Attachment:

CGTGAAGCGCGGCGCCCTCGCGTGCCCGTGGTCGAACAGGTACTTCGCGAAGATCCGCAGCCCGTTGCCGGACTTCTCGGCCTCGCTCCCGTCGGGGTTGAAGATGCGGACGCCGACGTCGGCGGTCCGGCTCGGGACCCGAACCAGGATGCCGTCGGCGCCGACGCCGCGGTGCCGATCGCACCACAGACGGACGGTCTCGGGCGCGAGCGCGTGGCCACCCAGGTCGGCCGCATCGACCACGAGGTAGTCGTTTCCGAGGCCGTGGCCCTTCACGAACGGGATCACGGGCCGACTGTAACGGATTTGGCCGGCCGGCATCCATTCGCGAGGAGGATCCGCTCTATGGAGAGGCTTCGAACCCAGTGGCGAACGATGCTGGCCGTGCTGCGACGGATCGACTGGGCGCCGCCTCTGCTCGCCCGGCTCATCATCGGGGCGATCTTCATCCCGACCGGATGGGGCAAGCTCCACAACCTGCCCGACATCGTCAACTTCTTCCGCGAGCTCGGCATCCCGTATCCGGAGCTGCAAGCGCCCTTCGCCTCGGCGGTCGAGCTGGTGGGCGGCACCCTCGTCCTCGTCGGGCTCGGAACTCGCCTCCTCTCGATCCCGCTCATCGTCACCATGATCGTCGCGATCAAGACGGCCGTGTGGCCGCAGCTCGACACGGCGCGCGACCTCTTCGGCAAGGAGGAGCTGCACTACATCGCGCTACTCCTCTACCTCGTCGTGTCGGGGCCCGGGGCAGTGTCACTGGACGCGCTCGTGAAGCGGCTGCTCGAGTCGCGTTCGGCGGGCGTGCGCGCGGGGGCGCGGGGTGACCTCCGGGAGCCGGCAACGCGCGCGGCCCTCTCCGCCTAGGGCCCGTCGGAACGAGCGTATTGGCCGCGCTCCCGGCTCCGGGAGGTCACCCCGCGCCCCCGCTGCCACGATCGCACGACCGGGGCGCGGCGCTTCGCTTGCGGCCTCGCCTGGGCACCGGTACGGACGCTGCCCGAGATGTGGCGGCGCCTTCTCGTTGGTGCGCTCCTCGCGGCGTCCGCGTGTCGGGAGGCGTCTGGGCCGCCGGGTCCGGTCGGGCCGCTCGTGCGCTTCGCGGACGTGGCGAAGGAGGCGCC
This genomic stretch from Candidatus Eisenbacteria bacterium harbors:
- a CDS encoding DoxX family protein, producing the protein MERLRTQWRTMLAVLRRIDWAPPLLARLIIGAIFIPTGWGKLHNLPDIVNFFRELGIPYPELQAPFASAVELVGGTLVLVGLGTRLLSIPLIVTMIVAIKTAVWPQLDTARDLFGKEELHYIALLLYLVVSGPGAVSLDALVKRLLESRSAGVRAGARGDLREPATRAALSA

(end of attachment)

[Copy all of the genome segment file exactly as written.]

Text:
CGTGAAGCGCGGCGCCCTCGCGTGCCCGTGGTCGAACAGGTACTTCGCGAAGATCCGCAGCCCGTTGCCGGACTTCTCGGCCTCGCTCCCGTCGGGGTTGAAGATGCGGACGCCGACGTCGGCGGTCCGGCTCGGGACCCGAACCAGGATGCCGTCGGCGCCGACGCCGCGGTGCCGATCGCACCACAGACGGACGGTCTCGGGCGCGAGCGCGTGGCCACCCAGGTCGGCCGCATCGACCACGAGGTAGTCGTTTCCGAGGCCGTGGCCCTTCACGAACGGGATCACGGGCCGACTGTAACGGATTTGGCCGGCCGGCATCCATTCGCGAGGAGGATCCGCTCTATGGAGAGGCTTCGAACCCAGTGGCGAACGATGCTGGCCGTGCTGCGACGGATCGACTGGGCGCCGCCTCTGCTCGCCCGGCTCATCATCGGGGCGATCTTCATCCCGACCGGATGGGGCAAGCTCCACAACCTGCCCGACATCGTCAACTTCTTCCGCGAGCTCGGCATCCCGTATCCGGAGCTGCAAGCGCCCTTCGCCTCGGCGGTCGAGCTGGTGGGCGGCACCCTCGTCCTCGTCGGGCTCGGAACTCGCCTCCTCTCGATCCCGCTCATCGTCACCATGATCGTCGCGATCAAGACGGCCGTGTGGCCGCAGCTCGACACGGCGCGCGACCTCTTCGGCAAGGAGGAGCTGCACTACATCGCGCTACTCCTCTACCTCGTCGTGTCGGGGCCCGGGGCAGTGTCACTGGACGCGCTCGTGAAGCGGCTGCTCGAGTCGCGTTCGGCGGGCGTGCGCGCGGGGGCGCGGGGTGACCTCCGGGAGCCGGCAACGCGCGCGGCCCTCTCCGCCTAGGGCCCGTCGGAACGAGCGTATTGGCCGCGCTCCCGGCTCCGGGAGGTCACCCCGCGCCCCCGCTGCCACGATCGCACGACCGGGGCGCGGCGCTTCGCTTGCGGCCTCGCCTGGGCACCGGTACGGACGCTGCCCGAGATGTGGCGGCGCCTTCTCGTTGGTGCGCTCCTCGCGGCGTCCGCGTGTCGGGAGGCGTCTGGGCCGCCGGGTCCGGTCGGGCCGCTCGTGCGCTTCGCGGACGTGGCGAAGGAGGCGCC
This genomic stretch from Candidatus Eisenbacteria bacterium harbors:
- a CDS encoding DoxX family protein, producing the protein MERLRTQWRTMLAVLRRIDWAPPLLARLIIGAIFIPTGWGKLHNLPDIVNFFRELGIPYPELQAPFASAVELVGGTLVLVGLGTRLLSIPLIVTMIVAIKTAVWPQLDTARDLFGKEELHYIALLLYLVVSGPGAVSLDALVKRLLESRSAGVRAGARGDLREPATRAALSA